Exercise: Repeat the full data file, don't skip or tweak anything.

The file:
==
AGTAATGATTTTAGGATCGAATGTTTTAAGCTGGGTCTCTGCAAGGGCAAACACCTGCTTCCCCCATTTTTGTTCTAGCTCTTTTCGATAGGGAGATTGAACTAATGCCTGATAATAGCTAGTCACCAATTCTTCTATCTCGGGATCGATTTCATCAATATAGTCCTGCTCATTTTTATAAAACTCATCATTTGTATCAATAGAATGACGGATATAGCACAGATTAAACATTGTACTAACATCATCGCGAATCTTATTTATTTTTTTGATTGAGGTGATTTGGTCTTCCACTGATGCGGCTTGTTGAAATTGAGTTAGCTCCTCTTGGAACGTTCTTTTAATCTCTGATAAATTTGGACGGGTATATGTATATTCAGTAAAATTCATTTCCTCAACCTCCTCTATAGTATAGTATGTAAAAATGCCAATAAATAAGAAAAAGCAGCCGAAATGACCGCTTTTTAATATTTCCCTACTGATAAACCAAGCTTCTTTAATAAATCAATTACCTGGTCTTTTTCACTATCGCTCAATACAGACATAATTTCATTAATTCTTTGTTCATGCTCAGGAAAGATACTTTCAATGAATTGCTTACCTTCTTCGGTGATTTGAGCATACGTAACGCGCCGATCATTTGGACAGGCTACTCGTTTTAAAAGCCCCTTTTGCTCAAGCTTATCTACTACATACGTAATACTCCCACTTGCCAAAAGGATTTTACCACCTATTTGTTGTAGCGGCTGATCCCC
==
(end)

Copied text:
AGTAATGATTTTAGGATCGAATGTTTTAAGCTGGGTCTCTGCAAGGGCAAACACCTGCTTCCCCCATTTTTGTTCTAGCTCTTTTCGATAGGGAGATTGAACTAATGCCTGATAATAGCTAGTCACCAATTCTTCTATCTCGGGATCGATTTCATCAATATAGTCCTGCTCATTTTTATAAAACTCATCATTTGTATCAATAGAATGACGGATATAGCACAGATTAAACATTGTACTAACATCATCGCGAATCTTATTTATTTTTTTGATTGAGGTGATTTGGTCTTCCACTGATGCGGCTTGTTGAAATTGAGTTAGCTCCTCTTGGAACGTTCTTTTAATCTCTGATAAATTTGGACGGGTATATGTATATTCAGTAAAATTCATTTCCTCAACCTCCTCTATAGTATAGTATGTAAAAATGCCAATAAATAAGAAAAAGCAGCCGAAATGACCGCTTTTTAATATTTCCCTACTGATAAACCAAGCTTCTTTAATAAATCAATTACCTGGTCTTTTTCACTATCGCTCAATACAGACATAATTTCATTAATTCTTTGTTCATGCTCAGGAAAGATACTTTCAATGAATTGCTTACCTTCTTCGGTGATTTGAGCATACGTAACGCGCCGATCATTTGGACAGGCTACTCGTTTTAAAAGCCCCTTTTGCTCAAGCTTATCTACTACATACGTAATACTCCCACTTGCCAAAAGGATTTTACCACCTATTTGTTGTAGCGGCTGATCCCC